1. Albert says:

    Fascinating animals, I love birds! Thanks for sharing!

  2. Anon says:

    Cool! Thanks for posting.

    Albatrosses appear to use a different mechanism to extract energy from the air. Using it, they can also fly with little expenditure of metabolic energy.



    • John Baez says:

      Nice article!

      […] it would be difficult to explain albatrosses’ foraging strategies without considering proper adaptations necessary to reduce energy expenditures. The first of these adaptations is anatomical. Albatrosses have an elbow-lock system operating which keeps their wings open without any muscle activity, e.g. no energy expenditure. The second adaptation concerns a flight mode – dynamic soaring. It enables albatrosses to gain the energy required for flying from the constant strong winds common in the marine environment. What physical rules in terms of special flight technique or interaction between bird’s motion and wind govern such outstanding travelling performance in regard to the energy cost of flying?


      This paper presents the first experimental results on the small-scale movements constituting dynamics soaring which enables albatrosses to fly at no mechanical energy cost. We use in-flight-measurement data to show how birds gain the energy required for flying without flapping their wings from the moving air in the shear wind above the sea surface. Based on these high-precision data achieved with a new, in-house developed GPS-signal tracking method, it was possible to analyse the dynamic soaring flight manoeuvre in detail.

    • Gerald Wedekind says:

      Q for the many human readers more physically astute than I (or for pretty much any albatross, but please don’t tell me “we just wing it”)-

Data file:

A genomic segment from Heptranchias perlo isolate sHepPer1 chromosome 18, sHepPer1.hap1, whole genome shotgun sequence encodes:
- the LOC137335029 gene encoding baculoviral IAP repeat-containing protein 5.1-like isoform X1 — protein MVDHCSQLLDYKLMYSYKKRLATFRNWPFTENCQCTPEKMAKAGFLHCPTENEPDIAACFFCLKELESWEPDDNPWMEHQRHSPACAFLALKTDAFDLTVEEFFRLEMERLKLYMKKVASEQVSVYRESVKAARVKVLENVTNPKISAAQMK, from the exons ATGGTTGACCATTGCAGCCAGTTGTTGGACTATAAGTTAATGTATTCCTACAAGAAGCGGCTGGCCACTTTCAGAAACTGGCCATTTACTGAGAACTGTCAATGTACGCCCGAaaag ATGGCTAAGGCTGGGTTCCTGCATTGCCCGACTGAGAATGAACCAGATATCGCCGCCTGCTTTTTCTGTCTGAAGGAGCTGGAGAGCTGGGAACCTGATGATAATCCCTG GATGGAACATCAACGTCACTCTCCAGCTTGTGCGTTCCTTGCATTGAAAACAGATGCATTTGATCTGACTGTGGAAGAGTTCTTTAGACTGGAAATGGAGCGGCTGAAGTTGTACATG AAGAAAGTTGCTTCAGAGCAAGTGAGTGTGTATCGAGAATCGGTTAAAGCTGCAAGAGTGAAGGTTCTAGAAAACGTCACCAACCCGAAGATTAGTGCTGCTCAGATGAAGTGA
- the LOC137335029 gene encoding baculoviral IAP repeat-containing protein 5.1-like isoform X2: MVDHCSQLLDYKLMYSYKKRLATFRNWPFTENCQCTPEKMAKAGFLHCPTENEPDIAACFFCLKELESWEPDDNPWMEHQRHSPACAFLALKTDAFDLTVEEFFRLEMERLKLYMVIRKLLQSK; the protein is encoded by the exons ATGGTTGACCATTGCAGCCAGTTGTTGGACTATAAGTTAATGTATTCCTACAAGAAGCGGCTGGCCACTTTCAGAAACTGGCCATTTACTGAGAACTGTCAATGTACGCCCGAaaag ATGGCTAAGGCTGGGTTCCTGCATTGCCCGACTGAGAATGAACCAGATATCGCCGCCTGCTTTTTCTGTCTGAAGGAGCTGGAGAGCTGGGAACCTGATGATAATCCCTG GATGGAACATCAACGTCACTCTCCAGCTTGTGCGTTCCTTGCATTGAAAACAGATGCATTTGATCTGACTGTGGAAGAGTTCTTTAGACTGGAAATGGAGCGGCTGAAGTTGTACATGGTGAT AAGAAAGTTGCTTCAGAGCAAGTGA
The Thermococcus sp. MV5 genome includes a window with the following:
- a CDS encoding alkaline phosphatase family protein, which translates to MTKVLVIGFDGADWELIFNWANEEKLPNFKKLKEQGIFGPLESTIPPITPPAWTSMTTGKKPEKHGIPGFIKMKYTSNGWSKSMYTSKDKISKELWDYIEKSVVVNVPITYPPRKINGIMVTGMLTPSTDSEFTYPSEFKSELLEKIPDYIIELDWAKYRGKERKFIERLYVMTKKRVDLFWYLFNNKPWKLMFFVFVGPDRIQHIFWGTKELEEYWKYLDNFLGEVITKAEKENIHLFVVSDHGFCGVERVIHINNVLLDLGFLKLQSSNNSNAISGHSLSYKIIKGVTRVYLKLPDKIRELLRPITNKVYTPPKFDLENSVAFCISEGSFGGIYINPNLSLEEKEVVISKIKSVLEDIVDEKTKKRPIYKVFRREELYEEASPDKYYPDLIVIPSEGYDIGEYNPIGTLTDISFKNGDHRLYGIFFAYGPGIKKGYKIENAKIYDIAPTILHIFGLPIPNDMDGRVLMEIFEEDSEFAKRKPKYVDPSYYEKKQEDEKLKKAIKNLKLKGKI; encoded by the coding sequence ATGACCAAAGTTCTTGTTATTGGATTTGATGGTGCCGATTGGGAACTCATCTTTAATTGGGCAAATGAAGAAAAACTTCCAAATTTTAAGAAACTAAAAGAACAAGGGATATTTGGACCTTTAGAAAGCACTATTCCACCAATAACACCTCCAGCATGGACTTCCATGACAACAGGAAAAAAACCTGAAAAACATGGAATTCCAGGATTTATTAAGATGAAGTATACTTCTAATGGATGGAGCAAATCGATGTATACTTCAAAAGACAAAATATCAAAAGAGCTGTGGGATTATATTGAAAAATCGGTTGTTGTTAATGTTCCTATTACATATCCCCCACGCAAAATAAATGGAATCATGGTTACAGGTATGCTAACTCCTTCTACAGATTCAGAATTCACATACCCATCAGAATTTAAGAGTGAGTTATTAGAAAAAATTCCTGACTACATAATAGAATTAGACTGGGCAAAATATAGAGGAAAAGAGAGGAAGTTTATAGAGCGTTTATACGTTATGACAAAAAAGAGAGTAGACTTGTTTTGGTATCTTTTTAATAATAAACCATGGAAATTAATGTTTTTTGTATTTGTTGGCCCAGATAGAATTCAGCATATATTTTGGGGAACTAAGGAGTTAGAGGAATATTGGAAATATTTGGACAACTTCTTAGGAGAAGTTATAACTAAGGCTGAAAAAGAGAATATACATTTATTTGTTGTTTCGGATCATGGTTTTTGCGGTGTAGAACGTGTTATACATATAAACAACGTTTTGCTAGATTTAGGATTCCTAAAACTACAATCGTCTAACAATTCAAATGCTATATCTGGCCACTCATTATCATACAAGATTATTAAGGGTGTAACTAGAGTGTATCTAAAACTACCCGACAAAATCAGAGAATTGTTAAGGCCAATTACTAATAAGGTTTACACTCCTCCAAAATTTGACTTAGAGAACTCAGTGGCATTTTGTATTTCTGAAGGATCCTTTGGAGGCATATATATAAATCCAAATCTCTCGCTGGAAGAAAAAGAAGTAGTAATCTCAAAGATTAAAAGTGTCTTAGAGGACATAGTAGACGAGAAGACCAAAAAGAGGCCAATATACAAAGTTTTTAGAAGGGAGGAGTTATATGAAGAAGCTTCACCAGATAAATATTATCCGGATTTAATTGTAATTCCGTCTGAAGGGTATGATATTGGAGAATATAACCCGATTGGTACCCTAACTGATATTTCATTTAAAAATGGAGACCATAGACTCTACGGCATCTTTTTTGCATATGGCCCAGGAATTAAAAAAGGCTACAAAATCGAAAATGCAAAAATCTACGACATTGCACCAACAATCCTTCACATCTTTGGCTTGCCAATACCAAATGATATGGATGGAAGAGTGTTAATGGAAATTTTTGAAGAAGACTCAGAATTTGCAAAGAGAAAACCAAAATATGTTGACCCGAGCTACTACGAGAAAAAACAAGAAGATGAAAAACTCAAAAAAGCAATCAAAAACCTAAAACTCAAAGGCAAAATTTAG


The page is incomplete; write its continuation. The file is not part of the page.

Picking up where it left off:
I think the albatross article describes how the bird can gain energy (and ultimately glide long distances) using winds whose speed is low at low altitude and high at higher altitudes, and whose direction is horizontal and constant over space and time.

      Is that right? If so, is there any constraint on the bird’s large scale travel direction relative to the wind direction? (E.g. could the semicircle in diagram (a) have been completed to a circle, without any variability in wind direction)?

      • John Baez says:

        I’m no expert in bird dynamics, but presumably if you’re an albatross, once you’ve gained a lot of height, and thus potential energy, you can spend it by coasting down in any direction you want… though of course you’ll go further with the wind than against it.

        I imagine people who fly hang gliders know quite a bit about this kind of issue.

        • Gerald Wedekind says:

          Thanks John. And looking more closely at diagram (c) I see that during ascent, the bird’s ground displacement is almost exactly crosswind(!). So in that scenario at least, it would seem that a left-of-windward glide or dive/glide from point 2 could indeed have yielded a net windward ground displacement after one soaring cycle, with nary a flapped wing.

  3. domenico says:

    I had thought that the trajectories of the frigatebird could be used by autonomous little gliders to take low cost weather measures (temperature, pressure, humidity and others) for long times without fuel (using solar panels for the batteries used for transmissions and commands); if there are not metallic parts, then there should be no problem with glider strike against an aircraft engine.
    If the cost of the measures is low, then the cost of the weather knowledge may be lower.